The Minoans were wealthy. They traded all over the known world: the whole Mediterranean basin, up the Atlantic coast at least as far as Cornwall, and possibly eastward to the coast of India as well. This wealth allowed them to build beautiful cities with gleaming whitewashed buildings, paved roads, and complex enclosed sewer systems. Even the poor parts of the towns were decent. The people of ancient Crete imported raw materials and exported exquisite pottery, stone vases, dyed woolen cloth (they used the murex purple dye centuries before the Phoenicians did), jewelry, wine, and olive oil. Sounds wonderful, right? Practically a utopia. But the bulk of their wealth came from a single source.
Remember those weapons in the artwork? The Minoans crafted bronze blades – spearheads, swords, daggers – that were sought after everywhere they traded. It was the Bronze Age and well-made bronze blades brought a high price. The Minoans sold their blades in great quantity to anyone who would buy them, everywhere they went. They were essentially the world’s first major arms dealers. No, they didn’t have a military. But they sold to everyone else’s military, and mercenaries, and anyone else who could pay the asking price. Hmmmm.
I mentioned above that women in ancient Crete could own property just as men could, which is great. Not so great: One type of property they could own was human beings, in other words, slaves. Like the rest of the ancient world, the Minoans owned slaves. Individuals who could afford them purchased slaves and it appears the temples had quite a few as well (not including the priesthood who, like the Egyptian priesthood, styled themselves 'servants of the gods'). It’s possible, maybe even likely, that the Minoans traded in human beings along with the pottery, olive oil, and swords. So Minoan society was egalitarian for the free people, sure, but what about those who weren’t free?
Everything I’ve told you so far comes from the archaeological record: temple ruins, Linear B tablets, and so on. But there’s one aspect of Minoan society, of Minoan religion in particular, that isn’t clear from the archaeological record. It is pretty clear, however, to those of us who have delved deeply into the world of ancient Crete through psychic archaeology, meditation, and past life regression. That aspect is human sacrifice.
There are a few tantalizing bits of archaeological evidence that suggest the possibility of human sacrifice as an unusual act during times of extreme distress, among them the temple at Anemospilia, the North House at Knossos, and the town of Chania (ancient Kydonia). This evidence is controversial, since it’s not clear exactly what happened to these people, under what circumstances, and why.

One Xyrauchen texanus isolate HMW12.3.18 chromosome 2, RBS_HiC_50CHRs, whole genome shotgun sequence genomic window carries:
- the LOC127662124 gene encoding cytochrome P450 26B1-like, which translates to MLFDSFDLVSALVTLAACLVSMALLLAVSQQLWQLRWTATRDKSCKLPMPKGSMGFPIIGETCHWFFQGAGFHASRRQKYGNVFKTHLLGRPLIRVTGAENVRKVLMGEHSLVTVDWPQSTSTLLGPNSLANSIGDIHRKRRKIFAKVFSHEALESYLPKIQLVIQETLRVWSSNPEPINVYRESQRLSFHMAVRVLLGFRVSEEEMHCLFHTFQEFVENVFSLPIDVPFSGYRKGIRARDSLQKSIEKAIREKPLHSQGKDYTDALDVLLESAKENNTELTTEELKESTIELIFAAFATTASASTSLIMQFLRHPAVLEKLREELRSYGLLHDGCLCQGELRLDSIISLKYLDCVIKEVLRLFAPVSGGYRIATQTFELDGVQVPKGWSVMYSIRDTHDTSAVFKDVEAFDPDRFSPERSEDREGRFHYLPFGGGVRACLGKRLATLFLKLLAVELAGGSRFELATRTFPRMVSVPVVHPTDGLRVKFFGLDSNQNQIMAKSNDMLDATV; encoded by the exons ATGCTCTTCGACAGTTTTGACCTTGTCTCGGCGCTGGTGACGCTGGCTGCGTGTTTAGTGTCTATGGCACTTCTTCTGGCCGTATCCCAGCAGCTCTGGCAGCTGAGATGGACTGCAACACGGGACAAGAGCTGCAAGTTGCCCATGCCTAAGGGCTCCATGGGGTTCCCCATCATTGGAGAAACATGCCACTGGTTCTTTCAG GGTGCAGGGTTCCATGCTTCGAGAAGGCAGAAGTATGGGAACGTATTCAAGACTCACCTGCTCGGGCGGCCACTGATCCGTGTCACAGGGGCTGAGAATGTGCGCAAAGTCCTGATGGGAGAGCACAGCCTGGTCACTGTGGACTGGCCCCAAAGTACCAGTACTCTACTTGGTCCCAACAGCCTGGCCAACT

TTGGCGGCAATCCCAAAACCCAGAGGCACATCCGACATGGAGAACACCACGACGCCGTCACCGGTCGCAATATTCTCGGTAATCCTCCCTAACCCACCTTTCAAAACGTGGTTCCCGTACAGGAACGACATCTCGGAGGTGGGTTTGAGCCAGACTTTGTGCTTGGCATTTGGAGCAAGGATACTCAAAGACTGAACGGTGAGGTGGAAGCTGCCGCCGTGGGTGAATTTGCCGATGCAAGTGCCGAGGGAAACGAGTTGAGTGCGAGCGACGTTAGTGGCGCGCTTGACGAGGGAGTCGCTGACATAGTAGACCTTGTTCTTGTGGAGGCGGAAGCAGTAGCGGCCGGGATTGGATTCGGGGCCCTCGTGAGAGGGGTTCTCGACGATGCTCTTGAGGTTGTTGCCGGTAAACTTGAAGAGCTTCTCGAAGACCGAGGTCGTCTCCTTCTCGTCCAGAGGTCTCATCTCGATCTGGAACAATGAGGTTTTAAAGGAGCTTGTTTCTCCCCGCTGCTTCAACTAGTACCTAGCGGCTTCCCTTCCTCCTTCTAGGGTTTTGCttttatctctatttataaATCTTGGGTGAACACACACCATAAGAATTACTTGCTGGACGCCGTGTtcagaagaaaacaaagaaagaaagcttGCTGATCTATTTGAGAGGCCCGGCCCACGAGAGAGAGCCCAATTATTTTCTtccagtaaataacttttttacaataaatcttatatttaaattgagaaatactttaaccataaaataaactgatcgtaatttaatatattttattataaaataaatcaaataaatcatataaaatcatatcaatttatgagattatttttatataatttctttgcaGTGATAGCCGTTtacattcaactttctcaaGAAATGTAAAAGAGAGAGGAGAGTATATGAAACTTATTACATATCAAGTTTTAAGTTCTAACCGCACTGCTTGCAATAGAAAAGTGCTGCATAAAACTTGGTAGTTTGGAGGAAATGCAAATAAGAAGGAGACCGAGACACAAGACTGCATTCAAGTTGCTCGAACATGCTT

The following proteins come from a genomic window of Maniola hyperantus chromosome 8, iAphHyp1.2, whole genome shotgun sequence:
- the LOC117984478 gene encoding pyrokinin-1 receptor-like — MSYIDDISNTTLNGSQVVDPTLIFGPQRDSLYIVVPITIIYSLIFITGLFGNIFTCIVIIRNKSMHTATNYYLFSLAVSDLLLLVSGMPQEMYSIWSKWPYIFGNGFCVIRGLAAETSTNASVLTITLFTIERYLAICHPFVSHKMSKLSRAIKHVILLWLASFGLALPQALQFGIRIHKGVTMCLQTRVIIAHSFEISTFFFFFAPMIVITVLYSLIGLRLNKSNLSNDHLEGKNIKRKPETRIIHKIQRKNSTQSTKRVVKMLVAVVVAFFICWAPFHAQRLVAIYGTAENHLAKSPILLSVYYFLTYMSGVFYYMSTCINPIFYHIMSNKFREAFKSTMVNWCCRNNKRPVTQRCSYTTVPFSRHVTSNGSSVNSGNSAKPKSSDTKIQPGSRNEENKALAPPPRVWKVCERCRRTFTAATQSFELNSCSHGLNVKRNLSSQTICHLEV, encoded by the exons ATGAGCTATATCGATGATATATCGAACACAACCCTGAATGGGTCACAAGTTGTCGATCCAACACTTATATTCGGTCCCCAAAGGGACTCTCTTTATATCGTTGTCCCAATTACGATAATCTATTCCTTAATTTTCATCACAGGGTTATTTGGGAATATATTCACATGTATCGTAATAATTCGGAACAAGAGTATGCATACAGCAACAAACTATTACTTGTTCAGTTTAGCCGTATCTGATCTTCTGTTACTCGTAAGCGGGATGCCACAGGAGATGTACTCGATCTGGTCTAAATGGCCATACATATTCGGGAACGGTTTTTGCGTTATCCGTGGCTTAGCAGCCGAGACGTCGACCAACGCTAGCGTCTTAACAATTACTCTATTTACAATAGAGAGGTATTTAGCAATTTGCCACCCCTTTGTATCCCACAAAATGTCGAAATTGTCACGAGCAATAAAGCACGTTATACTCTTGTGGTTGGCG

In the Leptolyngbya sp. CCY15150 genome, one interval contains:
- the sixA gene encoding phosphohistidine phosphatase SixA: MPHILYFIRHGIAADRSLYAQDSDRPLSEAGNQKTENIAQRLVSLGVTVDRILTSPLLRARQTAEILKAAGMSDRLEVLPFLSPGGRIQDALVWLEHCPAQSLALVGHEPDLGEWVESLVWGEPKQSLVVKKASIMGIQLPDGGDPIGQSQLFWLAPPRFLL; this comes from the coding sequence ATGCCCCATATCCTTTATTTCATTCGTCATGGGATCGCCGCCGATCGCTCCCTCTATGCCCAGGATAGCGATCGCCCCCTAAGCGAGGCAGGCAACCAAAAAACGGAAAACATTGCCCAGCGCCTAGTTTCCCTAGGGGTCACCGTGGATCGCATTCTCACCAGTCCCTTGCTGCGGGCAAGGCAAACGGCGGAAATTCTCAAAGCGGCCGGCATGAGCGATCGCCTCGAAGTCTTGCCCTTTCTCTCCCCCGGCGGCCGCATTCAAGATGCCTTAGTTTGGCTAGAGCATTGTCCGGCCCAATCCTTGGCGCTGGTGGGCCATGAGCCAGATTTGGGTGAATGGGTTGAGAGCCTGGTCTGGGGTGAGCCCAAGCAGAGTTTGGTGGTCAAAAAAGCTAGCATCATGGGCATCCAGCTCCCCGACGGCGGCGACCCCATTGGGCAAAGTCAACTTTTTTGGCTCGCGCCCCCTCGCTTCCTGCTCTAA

But those of us who work with Minoan religion have a pretty clear impression of human sacrifice – the voluntary sacrifice of willing adults – as a regular part of the regular religious practice of the time. This was done in a ritual setting with people who knew their fate beforehand and agreed to it, and the situation usually involved hallucinogenic substances as well. Such a practice was not unusual during the Bronze Age, but even so, it’s not the kind of thing we can easily accept in the modern world. It definitely makes the Minoans look a little bloody, a little less shiny. And obviously, not something we want to bring forward as we work to make Minoan Paganism relevant in the modern world.
That’s the basics, in a very short format. Minoan Crete is still an attractive civilization to me, and I think there are valuable lessons we could learn from the way the Minoans moved in their world, but they were not a utopia, not in the least. In fact, I think they’re a more valuable example for not being perfect. They show us that ordinary mortals – imperfect human beings – can still develop into a successful, peaceful society whose echoes continue to reverberate for millennia after they’re gone.
In the name of the Bee -
And of the Butterfly -
And of the Breeze - Amen!